Although population growth will essentially stabilize, the increase in the number of persons will be a major driver for water resources management. The population projections by the United Nations make the future for many parts of the world bleak. One projection is that some 7 billion people in sixty countries will live water scarce lives by 2050. At present, many developing countries have difficulty in supplying the minimum annual per capita water requirement of 1700 cubic metres and half the population of developing countries live in water poverty.
In addition to the general population growth, the changing demographics are affecting how water resources are used and managed. At the beginning of the twentieth century, only a small percentage of the population lived in cities but as the population increased so has the number living in urban areas. The United Nations Population Fund projects that 58% of the world’s population will live in cities in 2025. As the population in the urban centres grows, so does the demand for resources reflecting the numbers and the very different lifestyles and aspirations of city dwellers. One consequence has been the overloading of water supply and sanitation infrastructure and the over exploitation of fragile water resources such as groundwater.
Even where there is sufficient water to meet current needs, water resources are becoming increasingly polluted. The sources of pollution are human waste with over 2 million tons a day disposed of in waterways; industrial wastes and chemicals and agricultural fertilizers and pesticides. Key forms of pollution include faecal coliforms; industrial organic substances; acidifying substances from mining operations; heavy metals from industry; ammonia, nitrate, phosphate and pesticide residue from agriculture; sediments from bad land use practices and salinisation.
The situation is worse in developing countries where institutional and infrastructural arrangements for treatment are poor. Levels of suspended solids have risen in Asian rivers by a factor of 4 over the past 4 decades and the biological oxygen demand is 1.4 times the global average. They also have 3 times the global average of faecal bacteria and 20 times the lead concentration.
Between 1991 and 2000, over 700,000 people died in 2600 natural disasters, of which, 90% were water related. The majority of the victims, 97%, were from developing countries. Growing concentrations of people and increased infrastructure that contributes to runoff, in vulnerable areas and on marginal lands mean that more people are at risk.
The Asian Tsunami and the recent flooding in Louisiana and Mississippi as a result of hurricane Katrina shows the vulnerability many coastal areas face and the resulting adverse impact on water supply and sewage. The significance of disasters as a driver of water resources management should not be underestimated. What is important is not the specific impact of disasters, but the way in which they interact with other aspects of water management and the ways that resource management is adjusted to take account of the risks.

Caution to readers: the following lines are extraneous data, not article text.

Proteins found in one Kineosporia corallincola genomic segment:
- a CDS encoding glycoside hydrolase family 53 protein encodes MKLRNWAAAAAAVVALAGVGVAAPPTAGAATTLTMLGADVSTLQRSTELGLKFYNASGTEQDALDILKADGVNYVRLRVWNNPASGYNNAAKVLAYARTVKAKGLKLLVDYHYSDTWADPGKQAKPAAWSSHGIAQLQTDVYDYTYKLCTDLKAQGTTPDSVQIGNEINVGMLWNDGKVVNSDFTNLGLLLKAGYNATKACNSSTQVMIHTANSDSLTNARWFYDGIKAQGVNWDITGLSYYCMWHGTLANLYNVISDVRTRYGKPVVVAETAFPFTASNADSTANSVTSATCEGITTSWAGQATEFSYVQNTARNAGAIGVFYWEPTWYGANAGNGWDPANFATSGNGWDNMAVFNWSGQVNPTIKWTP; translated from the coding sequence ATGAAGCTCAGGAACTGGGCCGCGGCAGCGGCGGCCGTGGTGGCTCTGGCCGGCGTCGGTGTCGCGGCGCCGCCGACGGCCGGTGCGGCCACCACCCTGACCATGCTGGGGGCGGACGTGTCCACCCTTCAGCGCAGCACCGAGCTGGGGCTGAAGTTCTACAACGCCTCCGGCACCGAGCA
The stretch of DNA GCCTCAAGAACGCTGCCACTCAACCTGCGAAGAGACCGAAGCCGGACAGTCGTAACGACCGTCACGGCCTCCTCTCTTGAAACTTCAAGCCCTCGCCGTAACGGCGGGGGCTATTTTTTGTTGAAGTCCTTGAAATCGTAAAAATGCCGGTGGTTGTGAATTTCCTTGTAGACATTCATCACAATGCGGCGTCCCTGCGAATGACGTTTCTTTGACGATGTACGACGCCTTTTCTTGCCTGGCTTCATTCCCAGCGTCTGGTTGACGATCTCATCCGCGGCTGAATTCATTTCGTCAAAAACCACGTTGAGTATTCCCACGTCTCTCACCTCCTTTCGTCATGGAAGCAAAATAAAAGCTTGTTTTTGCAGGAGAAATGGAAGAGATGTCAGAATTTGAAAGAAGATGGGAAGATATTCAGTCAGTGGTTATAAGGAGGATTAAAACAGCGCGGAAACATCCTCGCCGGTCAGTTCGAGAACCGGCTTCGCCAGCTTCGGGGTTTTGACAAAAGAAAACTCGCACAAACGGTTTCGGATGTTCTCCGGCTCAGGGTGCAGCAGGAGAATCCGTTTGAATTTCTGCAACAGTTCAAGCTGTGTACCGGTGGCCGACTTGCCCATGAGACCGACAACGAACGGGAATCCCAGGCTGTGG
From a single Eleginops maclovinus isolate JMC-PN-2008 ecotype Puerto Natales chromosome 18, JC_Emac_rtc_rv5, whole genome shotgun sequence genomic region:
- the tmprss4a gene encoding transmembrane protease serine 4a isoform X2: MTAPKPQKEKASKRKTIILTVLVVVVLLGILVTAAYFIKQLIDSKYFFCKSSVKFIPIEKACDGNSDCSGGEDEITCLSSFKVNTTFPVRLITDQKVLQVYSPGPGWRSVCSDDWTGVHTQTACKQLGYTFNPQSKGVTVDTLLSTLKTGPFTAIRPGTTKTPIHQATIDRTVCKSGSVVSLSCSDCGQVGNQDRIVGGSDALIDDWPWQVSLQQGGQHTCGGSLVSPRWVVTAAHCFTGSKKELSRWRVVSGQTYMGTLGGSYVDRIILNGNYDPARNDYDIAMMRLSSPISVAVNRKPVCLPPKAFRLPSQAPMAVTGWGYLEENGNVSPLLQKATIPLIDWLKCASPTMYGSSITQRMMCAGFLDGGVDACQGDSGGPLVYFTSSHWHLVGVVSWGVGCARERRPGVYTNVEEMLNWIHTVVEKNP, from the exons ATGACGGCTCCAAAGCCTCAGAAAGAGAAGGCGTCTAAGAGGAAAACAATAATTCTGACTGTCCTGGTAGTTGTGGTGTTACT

While we concentrate on water management and how to reduce the scarcity of water, we have not devoted the same level of effort to the issue of sanitation. We are now faced with an alarming sanitation crisis that impacts on health and life of our constituents.Official statistics suggest that somewhere in the order of 2.6 billion people do not have access to “improved” sanitation. Of this 2.6 billion, 75% live in Asia, 18% in Africa and 5% in Latin America and the Caribbean. Between 1990 and 2000, an estimated additional 1 billion persons have gained access to “improved” sanitation, but it has been difficult to keep pace with population growth. A study published in 2005 estimated the following impacts could result from improved sanitation facilities:
Improved water supply can reduce diarrhoea morbidity by between 6-25%Improved sanitation can reduce diarrhoea morbidity by 32%Hygiene interventions, including education and hand washing, can reduce diarrhoeal cases by up to 45%; andImproved drinking water quality can lead to a reduction in diarrhoea episodes by between 35% and 39%.
The governing target for sanitation was agreed at the World Summit on Sustainable Development in Johannesburg and is to halve the number of persons without access to basic sanitation by 2015. It means that at least 1.5 billion additional people need to gain access to basic sanitation by 2015. The cost for meeting this target is estimated at US$9.5 billion. This means that resources in the sanitation sector would have to quadruple. Indeed, a very daunting task.
At the 2000 World Water Forum in The Hague, the Global Water Partnership Framework for Action stated that (and I quote) “The water crisis is often a crisis of governance” (end of quote) and identified making effective water governance one of the highest priority for action. The Ministerial Declarations of The Hague and the Bonn 2001 Freshwater Conference reinforced this view.
Water Governance refers to the range of political, social, economic and administrative systems that are in place to develop and manage water resources and the delivery of water services, at different levels of society.
Achieving effective water governance can be done through an open social structure that enables broader participation by civil society, private enterprises and the media, all networking to support and influence government. There are a number of principles for effective water governance. All principles lead to Integrated Water Resources Management (IWRM), which eschews politics and the traditional fragmented, and sectoral approach to water and make a clear distinction between resource management and water service delivery functions. The establishment of the Ministry of Water and the Water Resources Authority, the preparation of a National Water Policy, new and amended water legislation, together with stakeholder participation are a few of the steps that have been taken by Jamaica to achieve effective governance.